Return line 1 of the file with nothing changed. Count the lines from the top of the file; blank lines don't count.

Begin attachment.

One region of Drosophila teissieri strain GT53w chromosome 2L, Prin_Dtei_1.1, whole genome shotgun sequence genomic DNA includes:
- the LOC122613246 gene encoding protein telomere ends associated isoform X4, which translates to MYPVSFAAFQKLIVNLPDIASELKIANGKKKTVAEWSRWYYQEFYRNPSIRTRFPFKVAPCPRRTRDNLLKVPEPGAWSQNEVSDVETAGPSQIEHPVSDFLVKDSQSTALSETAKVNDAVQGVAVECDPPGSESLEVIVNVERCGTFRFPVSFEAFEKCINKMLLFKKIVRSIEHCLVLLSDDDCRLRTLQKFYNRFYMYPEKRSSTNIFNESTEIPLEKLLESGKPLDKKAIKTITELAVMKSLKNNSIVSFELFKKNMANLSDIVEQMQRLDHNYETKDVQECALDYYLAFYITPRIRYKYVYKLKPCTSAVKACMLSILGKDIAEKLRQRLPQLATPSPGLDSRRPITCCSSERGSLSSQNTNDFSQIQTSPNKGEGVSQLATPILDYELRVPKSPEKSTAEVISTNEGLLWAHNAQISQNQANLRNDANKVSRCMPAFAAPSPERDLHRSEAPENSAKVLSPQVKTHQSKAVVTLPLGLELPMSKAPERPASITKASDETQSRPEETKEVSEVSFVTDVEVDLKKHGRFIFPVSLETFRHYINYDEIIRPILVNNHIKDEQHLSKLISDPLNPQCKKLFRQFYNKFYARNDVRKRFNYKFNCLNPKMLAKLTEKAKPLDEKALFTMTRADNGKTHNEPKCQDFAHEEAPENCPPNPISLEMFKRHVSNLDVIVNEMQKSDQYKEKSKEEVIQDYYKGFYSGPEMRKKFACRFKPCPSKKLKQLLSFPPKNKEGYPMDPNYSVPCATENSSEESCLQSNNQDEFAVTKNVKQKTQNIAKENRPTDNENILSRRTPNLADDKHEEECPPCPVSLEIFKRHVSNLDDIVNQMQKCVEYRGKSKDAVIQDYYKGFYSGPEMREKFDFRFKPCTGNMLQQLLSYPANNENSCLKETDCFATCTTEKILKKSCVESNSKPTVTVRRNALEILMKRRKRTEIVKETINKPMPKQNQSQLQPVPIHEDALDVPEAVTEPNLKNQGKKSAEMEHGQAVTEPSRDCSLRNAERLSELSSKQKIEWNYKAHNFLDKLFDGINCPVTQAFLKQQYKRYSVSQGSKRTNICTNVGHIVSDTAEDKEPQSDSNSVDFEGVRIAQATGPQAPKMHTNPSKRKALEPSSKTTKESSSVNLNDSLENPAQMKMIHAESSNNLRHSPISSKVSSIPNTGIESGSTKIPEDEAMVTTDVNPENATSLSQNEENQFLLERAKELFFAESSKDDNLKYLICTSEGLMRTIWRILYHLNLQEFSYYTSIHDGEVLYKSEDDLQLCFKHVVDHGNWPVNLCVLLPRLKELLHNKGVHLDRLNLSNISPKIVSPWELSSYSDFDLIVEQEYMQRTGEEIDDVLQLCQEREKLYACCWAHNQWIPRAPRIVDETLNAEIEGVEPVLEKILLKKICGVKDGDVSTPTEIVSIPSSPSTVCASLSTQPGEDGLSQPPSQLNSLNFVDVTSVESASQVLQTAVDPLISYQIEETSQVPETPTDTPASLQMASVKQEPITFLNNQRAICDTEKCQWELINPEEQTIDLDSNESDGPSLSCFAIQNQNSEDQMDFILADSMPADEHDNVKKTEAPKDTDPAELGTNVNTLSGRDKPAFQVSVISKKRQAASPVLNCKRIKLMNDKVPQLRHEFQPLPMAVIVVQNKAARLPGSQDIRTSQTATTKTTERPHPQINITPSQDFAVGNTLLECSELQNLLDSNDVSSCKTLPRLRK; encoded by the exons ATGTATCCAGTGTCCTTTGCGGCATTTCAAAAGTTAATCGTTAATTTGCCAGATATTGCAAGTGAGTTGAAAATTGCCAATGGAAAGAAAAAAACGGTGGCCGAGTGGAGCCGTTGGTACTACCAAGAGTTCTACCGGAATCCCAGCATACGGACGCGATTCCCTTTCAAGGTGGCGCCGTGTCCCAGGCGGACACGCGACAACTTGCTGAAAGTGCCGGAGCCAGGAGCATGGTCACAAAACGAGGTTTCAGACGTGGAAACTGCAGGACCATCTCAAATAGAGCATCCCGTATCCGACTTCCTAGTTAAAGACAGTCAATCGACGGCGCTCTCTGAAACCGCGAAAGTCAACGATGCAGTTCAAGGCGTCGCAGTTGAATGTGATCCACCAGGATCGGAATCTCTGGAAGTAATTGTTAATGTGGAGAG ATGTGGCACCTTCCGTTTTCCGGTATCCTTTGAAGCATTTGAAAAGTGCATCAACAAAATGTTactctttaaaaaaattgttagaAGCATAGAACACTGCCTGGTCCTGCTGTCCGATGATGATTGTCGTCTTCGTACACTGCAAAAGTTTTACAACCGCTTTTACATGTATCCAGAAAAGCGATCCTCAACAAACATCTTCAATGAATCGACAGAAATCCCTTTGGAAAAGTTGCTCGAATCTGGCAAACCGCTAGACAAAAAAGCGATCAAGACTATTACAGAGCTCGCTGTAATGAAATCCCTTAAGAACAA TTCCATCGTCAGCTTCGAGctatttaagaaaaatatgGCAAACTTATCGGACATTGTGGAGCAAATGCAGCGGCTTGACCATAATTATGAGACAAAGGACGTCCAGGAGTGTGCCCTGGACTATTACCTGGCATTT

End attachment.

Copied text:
One region of Drosophila teissieri strain GT53w chromosome 2L, Prin_Dtei_1.1, whole genome shotgun sequence genomic DNA includes: